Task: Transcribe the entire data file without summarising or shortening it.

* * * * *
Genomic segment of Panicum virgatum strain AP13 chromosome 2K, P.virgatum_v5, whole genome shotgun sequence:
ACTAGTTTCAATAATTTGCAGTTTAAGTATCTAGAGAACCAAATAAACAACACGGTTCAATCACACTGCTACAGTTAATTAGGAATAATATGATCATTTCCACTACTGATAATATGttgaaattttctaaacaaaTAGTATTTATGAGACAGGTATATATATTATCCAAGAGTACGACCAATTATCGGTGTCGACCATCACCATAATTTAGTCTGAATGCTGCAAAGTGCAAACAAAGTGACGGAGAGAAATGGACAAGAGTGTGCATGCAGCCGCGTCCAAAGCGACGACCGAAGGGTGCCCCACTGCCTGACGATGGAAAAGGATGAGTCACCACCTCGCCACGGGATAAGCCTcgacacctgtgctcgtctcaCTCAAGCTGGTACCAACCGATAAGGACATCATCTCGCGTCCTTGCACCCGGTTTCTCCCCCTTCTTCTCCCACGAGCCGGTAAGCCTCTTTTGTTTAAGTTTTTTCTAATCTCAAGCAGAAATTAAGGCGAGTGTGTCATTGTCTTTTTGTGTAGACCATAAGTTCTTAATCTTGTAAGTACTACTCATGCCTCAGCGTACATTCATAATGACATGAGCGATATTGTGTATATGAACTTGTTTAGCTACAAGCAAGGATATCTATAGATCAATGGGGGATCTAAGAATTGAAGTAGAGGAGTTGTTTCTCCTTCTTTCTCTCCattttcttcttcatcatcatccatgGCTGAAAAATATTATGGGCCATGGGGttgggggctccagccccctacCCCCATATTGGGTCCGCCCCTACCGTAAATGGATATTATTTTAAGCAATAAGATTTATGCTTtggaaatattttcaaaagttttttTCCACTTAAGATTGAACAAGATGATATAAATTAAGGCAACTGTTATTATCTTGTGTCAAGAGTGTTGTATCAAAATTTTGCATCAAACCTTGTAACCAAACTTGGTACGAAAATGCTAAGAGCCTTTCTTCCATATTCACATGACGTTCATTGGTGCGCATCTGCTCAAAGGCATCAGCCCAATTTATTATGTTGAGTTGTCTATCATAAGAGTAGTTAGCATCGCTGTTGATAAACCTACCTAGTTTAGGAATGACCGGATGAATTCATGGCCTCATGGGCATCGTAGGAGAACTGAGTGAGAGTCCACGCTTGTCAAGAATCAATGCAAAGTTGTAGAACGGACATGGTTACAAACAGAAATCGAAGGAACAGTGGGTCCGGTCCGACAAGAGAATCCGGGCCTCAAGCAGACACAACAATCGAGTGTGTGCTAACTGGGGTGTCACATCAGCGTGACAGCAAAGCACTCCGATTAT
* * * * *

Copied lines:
Genomic segment of Panicum virgatum strain AP13 chromosome 2K, P.virgatum_v5, whole genome shotgun sequence:
ACTAGTTTCAATAATTTGCAGTTTAAGTATCTAGAGAACCAAATAAACAACACGGTTCAATCACACTGCTACAGTTAATTAGGAATAATATGATCATTTCCACTACTGATAATATGttgaaattttctaaacaaaTAGTATTTATGAGACAGGTATATATATTATCCAAGAGTACGACCAATTATCGGTGTCGACCATCACCATAATTTAGTCTGAATGCTGCAAAGTGCAAACAAAGTGACGGAGAGAAATGGACAAGAGTGTGCATGCAGCCGCGTCCAAAGCGACGACCGAAGGGTGCCCCACTGCCTGACGATGGAAAAGGATGAGTCACCACCTCGCCACGGGATAAGCCTcgacacctgtgctcgtctcaCTCAAGCTGGTACCAACCGATAAGGACATCATCTCGCGTCCTTGCACCCGGTTTCTCCCCCTTCTTCTCCCACGAGCCGGTAAGCCTCTTTTGTTTAAGTTTTTTCTAATCTCAAGCAGAAATTAAGGCGAGTGTGTCATTGTCTTTTTGTGTAGACCATAAGTTCTTAATCTTGTAAGTACTACTCATGCCTCAGCGTACATTCATAATGACATGAGCGATATTGTGTATATGAACTTGTTTAGCTACAAGCAAGGATATCTATAGATCAATGGGGGATCTAAGAATTGAAGTAGAGGAGTTGTTTCTCCTTCTTTCTCTCCattttcttcttcatcatcatccatgGCTGAAAAATATTATGGGCCATGGGGttgggggctccagccccctacCCCCATATTGGGTCCGCCCCTACCGTAAATGGATATTATTTTAAGCAATAAGATTTATGCTTtggaaatattttcaaaagttttttTCCACTTAAGATTGAACAAGATGATATAAATTAAGGCAACTGTTATTATCTTGTGTCAAGAGTGTTGTATCAAAATTTTGCATCAAACCTTGTAACCAAACTTGGTACGAAAATGCTAAGAGCCTTTCTTCCATATTCACATGACGTTCATTGGTGCGCATCTGCTCAAAGGCATCAGCCCAATTTATTATGTTGAGTTGTCTATCATAAGAGTAGTTAGCATCGCTGTTGATAAACCTACCTAGTTTAGGAATGACCGGATGAATTCATGGCCTCATGGGCATCGTAGGAGAACTGAGTGAGAGTCCACGCTTGTCAAGAATCAATGCAAAGTTGTAGAACGGACATGGTTACAAACAGAAATCGAAGGAACAGTGGGTCCGGTCCGACAAGAGAATCCGGGCCTCAAGCAGACACAACAATCGAGTGTGTGCTAACTGGGGTGTCACATCAGCGTGACAGCAAAGCACTCCGATTAT